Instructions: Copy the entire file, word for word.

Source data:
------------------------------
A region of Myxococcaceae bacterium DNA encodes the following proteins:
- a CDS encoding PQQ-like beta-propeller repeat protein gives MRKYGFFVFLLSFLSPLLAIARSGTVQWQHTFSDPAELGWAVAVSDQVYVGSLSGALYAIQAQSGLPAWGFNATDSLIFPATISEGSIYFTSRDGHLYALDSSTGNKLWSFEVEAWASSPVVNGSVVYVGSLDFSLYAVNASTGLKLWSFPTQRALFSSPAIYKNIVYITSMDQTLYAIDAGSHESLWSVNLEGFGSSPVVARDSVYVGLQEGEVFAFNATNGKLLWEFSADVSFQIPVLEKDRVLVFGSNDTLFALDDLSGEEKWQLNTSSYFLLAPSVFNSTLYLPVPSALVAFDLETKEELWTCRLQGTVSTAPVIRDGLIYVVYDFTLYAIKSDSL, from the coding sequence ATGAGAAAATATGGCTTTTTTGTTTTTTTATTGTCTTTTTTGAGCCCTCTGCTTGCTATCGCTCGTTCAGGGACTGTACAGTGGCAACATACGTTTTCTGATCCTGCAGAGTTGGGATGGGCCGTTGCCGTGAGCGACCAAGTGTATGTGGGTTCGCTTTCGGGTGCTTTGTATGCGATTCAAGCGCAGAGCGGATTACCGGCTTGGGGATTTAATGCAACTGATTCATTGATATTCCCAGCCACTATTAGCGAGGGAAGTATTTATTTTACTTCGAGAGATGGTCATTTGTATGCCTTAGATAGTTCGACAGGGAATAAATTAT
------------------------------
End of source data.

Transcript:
A region of Myxococcaceae bacterium DNA encodes the following proteins:
- a CDS encoding PQQ-like beta-propeller repeat protein gives MRKYGFFVFLLSFLSPLLAIARSGTVQWQHTFSDPAELGWAVAVSDQVYVGSLSGALYAIQAQSGLPAWGFNATDSLIFPATISEGSIYFTSRDGHLYALDSSTGNKLWSFEVEAWASSPVVNGSVVYVGSLDFSLYAVNASTGLKLWSFPTQRALFSSPAIYKNIVYITSMDQTLYAIDAGSHESLWSVNLEGFGSSPVVARDSVYVGLQEGEVFAFNATNGKLLWEFSADVSFQIPVLEKDRVLVFGSNDTLFALDDLSGEEKWQLNTSSYFLLAPSVFNSTLYLPVPSALVAFDLETKEELWTCRLQGTVSTAPVIRDGLIYVVYDFTLYAIKSDSL, from the coding sequence ATGAGAAAATATGGCTTTTTTGTTTTTTTATTGTCTTTTTTGAGCCCTCTGCTTGCTATCGCTCGTTCAGGGACTGTACAGTGGCAACATACGTTTTCTGATCCTGCAGAGTTGGGATGGGCCGTTGCCGTGAGCGACCAAGTGTATGTGGGTTCGCTTTCGGGTGCTTTGTATGCGATTCAAGCGCAGAGCGGATTACCGGCTTGGGGATTTAATGCAACTGATTCATTGATATTCCCAGCCACTATTAGCGAGGGAAGTATTTATTTTACTTCGAGAGATGGTCATTTGTATGCCTTAGATAGTTCGACAGGGAATAAATTAT